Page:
Joe Lavelle, a San Diego attorney who worked on behalf of defendants, said he will find individual members and pursue them for attorney fees if the Betterment group fails to comply with the court order.
Speaking up, hiding out
A few members of the Betterment group reached by phone this week would not comment on the case, saying they feared retaliation from World. Mowery contended in the past that homeowners association board members have singled out residents when they formally requested documents from the association, releasing their names to the public. As a result, some members of the nonprofit are wary of making their membership known.
However, a newsletter that the group is sending residents this week disputed World’s claim that the defendants had challenged the Betterment group’s claims and prevailed on all counts. The newsletter — which doesn’t list a specific author— claimed that defendants spent more than $200,000 to keep evidence from being presented at trial.
Defense attorneys have flatly denied all the Betterment group’s claims in court filings, but both Mowery and the newsletter noted that the court has never addressed the group’s specific allegations.
“There was never any determination by any court that there was no election fraud in that case,” Mowery said. “The Betterment group was never given an opportunity to have their day in court.”
Betterment representatives also anonymously claimed in the newsletter that there was no need for mediation, contrary to what Salter stated, arguing that mediation is unnecessary in cases of elections fraud. Defense attorneys sought to avoid mediation for fear that evidence would be revealed, the newsletter alleges.
The Betterment group also accused Marrero and World of using intimidation tactics, referring to Marrero’s statement on the homeowners association website.
“Threatening homeowners is not a way to gain support and peace. It only shows dictator attributes,” the newsletter reads.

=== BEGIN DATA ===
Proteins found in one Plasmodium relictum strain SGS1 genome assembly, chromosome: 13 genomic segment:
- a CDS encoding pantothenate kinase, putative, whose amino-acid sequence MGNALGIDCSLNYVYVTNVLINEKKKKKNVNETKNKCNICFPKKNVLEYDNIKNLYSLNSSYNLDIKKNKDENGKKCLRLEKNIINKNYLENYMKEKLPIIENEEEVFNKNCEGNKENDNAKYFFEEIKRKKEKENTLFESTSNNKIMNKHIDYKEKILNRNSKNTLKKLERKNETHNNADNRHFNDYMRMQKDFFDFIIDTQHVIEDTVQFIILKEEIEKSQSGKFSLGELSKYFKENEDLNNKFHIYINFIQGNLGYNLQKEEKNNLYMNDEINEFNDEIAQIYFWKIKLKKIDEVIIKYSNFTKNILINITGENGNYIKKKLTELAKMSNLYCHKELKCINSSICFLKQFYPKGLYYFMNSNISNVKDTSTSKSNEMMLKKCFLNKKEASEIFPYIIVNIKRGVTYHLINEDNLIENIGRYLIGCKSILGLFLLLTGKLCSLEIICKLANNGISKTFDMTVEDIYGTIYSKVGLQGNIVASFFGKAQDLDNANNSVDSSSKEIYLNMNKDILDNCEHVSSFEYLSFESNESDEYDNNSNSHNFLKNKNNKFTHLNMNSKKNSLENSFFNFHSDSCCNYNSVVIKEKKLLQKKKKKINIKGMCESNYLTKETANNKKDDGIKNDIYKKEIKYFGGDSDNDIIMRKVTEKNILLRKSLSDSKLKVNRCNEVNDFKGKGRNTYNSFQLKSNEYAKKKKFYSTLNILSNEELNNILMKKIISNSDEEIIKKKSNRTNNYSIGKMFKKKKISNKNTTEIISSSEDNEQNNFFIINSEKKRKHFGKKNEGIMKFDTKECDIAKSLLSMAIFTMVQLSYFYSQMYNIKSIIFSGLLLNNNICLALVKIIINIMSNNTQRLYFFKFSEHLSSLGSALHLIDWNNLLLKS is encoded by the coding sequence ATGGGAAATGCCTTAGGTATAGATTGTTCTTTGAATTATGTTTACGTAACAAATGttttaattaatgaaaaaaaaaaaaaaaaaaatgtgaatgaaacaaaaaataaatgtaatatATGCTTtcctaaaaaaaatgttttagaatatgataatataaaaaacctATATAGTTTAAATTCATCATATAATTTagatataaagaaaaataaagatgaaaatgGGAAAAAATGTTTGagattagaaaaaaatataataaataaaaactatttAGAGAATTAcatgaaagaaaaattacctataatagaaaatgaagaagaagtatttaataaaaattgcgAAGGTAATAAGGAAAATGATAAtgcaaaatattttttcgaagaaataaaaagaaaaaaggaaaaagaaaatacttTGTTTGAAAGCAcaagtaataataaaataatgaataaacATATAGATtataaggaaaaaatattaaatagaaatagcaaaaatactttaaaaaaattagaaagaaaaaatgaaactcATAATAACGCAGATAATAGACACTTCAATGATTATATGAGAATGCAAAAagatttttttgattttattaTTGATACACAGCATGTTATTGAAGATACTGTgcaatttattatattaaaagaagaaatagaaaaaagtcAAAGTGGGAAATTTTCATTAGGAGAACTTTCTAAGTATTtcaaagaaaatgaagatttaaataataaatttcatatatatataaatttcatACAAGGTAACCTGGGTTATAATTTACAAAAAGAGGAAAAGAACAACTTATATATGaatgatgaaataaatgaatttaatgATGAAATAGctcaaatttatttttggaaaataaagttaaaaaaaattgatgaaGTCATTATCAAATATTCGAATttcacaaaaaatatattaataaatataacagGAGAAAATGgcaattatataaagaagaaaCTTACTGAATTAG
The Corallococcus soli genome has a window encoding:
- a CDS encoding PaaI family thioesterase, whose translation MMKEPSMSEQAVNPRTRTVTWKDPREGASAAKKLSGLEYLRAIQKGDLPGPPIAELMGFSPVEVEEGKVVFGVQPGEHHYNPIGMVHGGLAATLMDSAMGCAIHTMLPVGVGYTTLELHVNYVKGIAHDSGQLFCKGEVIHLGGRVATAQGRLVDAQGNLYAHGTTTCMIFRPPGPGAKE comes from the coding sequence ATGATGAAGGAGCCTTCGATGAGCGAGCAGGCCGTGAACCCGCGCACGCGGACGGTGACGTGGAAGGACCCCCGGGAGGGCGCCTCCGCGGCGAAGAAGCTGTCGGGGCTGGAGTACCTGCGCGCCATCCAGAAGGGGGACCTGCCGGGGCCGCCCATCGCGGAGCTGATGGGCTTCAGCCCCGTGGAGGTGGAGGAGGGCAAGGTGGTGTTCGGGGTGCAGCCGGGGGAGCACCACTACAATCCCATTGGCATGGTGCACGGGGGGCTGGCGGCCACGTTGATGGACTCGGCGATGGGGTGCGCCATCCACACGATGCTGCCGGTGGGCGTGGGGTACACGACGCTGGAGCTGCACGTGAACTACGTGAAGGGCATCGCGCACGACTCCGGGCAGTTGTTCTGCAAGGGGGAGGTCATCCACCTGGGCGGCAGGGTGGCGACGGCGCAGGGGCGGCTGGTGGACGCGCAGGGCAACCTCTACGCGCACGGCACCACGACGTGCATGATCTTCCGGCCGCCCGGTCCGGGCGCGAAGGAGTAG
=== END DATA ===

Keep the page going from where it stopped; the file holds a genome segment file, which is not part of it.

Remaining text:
“(Marrero) wants to know who HBDG members are. Well, we are members of the community who fight against fraud, mismanagement, embezzlement and excessive waste of our dues. We want to make sure our HOA is always solvent.”
Marrero said this week that the Betterment group’s entire lawsuit was baseless and lacked merit. Salter’s court order holds them to account, he said.
“The court had an opportunity to consider merits of the case, and (the Betterment group) didn’t have a case,” he said. “The court easily saw through that.”
Mowery said he is happy to see a change in the makeup of the homeowners association board, with more members who are not connected to World. As a result, there is no longer a steady trend of 3-1 votes on association matters, he said.
“The good news, at the end of the day, is that the homeowners are getting their HOA back,” he said.
The board has undergone several changes since the nonprofit filed its suit. Chase and Seefeldt were replaced in an August 2011 election by newcomers Fred Fowler, a self-acknowledged member of Betterment, and Enrique Olalia.
Lavelle said he hoped the Betterment group would pay the required fees and that homeowners could move on.
He thought Salter did the best he could to reach a fair judgment to both sides, noting tat there was a huge amount of information to review in the case filings from both sides.
“I think it was like taking a drink from a fire hose,” he said.
• Contact Jonathan Partridge at 892-6187, ext. 26, or email@example.com.
AT A GLANCE: WHAT THE SUIT ALLEGED
Homeowners for the Betterment of Diablo Grande alleged in a May 2011 lawsuit that both Carmen Millan and Gary Chase were fraudulently elected to the homeowners association board in 2010. The suit further claimed that John Ramos — a member of the nonprofit who was first runner-up in that election — should have been the board president.
It specifically alleged that Millan was elected because of votes from World International and building company D.R. Horton, both of which were delinquent in assessment payments on Diablo Grande lots that they owned.
The Betterment group’s suit also alleged that a ballot reportedly received on behalf of Diablo Grande resident Vin Rover contained eight votes for Chase, though Rover owned only four lots and never submitted a ballot or a proxy in the election.
World officials have flatly denied all of the group’s claims and have noted that they had inspectors examine the election, though defense attorneys never specifically addressed the group's claims in case filings.
Defense attorneys focused on a procedural argument, making the case that the Betterment group could not legitimately be a plaintiff because the group, as an entity, was not a member of the Diablo Grande Residential Association. Judge Timothy Salter ultimately agreed with the defense's argument, deciding to dismiss the case in October.